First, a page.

Pastor Johnnie Clark Jr. just wants peace.
The former Lathrop pastor – who started his church in Lathrop before moving to Tracy several years ago – is part of a group that is organizing an event at Mossdale Landing Community Park on Thursday. It will include praying for the health and welfare of the public and the police as the country remains in a state of shock after the events of last week in which two black men were killed by police officers in different parts of the nation and five Dallas police officers were shot and killed by a sniper at an otherwise peaceful march through that city’s streets.
It was that moment – when bullets struck 12 police officers who were present to protect protestors and ensure that it remained a peaceful event, killing five of them – that Clark Jr. wanted to step and do something.
“That was really the final straw for me because it was at a peaceful protest when those gunshots rang out – striking police officers as well as people who were participating,” he said. “It just got to the point to where I knew something needed to be done, and as pastor I felt we needed to get back to the basics with prayer.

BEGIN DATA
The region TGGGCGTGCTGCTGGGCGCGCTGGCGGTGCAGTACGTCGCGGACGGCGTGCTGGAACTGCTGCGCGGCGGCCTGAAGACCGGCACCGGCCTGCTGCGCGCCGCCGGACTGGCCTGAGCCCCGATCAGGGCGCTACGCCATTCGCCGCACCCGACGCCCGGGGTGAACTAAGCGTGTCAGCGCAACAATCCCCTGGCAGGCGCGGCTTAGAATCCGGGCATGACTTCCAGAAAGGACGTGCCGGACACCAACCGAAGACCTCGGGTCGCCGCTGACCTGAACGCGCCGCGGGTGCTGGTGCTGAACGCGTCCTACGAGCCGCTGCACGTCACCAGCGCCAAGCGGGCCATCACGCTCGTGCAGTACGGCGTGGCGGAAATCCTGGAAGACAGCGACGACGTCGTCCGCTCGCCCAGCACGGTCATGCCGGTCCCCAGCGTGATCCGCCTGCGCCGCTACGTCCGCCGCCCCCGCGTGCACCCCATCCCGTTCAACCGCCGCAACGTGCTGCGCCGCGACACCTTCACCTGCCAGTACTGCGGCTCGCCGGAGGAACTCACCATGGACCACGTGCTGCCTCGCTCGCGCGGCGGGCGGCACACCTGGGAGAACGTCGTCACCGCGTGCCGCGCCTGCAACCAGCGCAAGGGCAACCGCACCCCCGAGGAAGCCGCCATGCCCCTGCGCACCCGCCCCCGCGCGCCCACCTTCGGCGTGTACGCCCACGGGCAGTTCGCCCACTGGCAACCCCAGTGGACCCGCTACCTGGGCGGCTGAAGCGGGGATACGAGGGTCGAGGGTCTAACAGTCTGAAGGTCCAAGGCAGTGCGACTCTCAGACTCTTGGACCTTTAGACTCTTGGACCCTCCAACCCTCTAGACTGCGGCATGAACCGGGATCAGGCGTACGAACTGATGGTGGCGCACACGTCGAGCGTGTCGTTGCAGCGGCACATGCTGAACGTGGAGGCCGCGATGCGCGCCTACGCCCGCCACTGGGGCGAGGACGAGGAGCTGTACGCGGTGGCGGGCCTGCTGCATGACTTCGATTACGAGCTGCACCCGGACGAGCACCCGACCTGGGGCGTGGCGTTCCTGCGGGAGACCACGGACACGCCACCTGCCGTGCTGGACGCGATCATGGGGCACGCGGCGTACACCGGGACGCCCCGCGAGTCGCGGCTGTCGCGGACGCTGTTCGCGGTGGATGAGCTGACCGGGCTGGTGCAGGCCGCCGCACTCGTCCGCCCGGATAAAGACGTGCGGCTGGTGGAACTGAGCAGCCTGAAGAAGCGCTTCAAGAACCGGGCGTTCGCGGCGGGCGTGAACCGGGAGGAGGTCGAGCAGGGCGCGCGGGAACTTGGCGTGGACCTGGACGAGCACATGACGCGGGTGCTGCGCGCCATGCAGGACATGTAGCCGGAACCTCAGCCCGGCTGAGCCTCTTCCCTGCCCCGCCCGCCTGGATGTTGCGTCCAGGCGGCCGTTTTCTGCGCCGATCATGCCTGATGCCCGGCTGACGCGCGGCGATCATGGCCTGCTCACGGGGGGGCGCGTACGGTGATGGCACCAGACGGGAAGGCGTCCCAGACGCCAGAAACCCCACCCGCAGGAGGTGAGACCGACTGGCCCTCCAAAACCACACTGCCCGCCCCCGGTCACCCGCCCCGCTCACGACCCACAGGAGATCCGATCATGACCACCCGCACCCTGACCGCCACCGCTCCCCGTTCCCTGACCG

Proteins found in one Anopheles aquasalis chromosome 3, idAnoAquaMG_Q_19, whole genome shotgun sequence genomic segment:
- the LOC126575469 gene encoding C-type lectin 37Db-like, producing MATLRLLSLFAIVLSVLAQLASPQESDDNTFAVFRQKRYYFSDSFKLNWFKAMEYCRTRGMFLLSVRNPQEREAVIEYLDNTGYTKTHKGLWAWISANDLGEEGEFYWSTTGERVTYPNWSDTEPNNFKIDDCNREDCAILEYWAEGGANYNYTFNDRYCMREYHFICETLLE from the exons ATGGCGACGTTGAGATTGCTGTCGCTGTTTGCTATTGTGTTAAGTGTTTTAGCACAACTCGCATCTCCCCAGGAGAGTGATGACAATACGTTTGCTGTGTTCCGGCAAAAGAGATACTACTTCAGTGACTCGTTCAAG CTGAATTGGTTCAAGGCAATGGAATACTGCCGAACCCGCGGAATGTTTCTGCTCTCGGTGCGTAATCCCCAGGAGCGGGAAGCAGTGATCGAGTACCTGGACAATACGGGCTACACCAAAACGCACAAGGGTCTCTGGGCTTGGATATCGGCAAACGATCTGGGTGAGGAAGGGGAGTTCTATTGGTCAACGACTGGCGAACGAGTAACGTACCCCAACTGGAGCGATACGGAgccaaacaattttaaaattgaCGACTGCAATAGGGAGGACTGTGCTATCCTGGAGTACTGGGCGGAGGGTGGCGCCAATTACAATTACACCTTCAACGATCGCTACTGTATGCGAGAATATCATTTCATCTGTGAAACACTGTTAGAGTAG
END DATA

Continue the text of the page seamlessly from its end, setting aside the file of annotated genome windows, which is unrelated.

“I’ve never met anybody who didn’t want to be prayed for or prayed with, and I thought that this would be a wonderful segue way to bring people together.”
From 7 to 8 p.m., Clark Jr. will be welcoming anybody from the public who wishes to attend and is encouraging other pastors from other churches to come and be a part of the event – hoping that those that have the ability to calm those in their congregations and exert a peaceful influence will play a part in the historic moment.
He has even reached out to the City of Lathrop and Lathrop Police Services, and has been told that an officer will make an attempt to come by the event as a sign of solidarity.
But Clark Jr. also knows that it’s a delicate matter and a delicate time – stressing the event, being dubbed “Prayer for Peace,” isn’t advocating for any one particular group but instead being used as a tool to unite and bring people together under a common banner.
“That’s why this is being called Prayer for Peace because it’s all about peace on every level,” he said. “We need peace in the world today, and this isn’t about people being against the police and it isn’t about the police being against the people – you don’t throw the baby out with the bathwater. People in these communities want peace at every level.
“I do as an African American male understand what people mean when they say that Black Lives Matter, but I also understand that all lives matter and this isn’t an event that’s just focused on black lives. Life matters – period. All live matters, and whether you’re Latino, African American, Caucasian – everybody is going to bleed red.”
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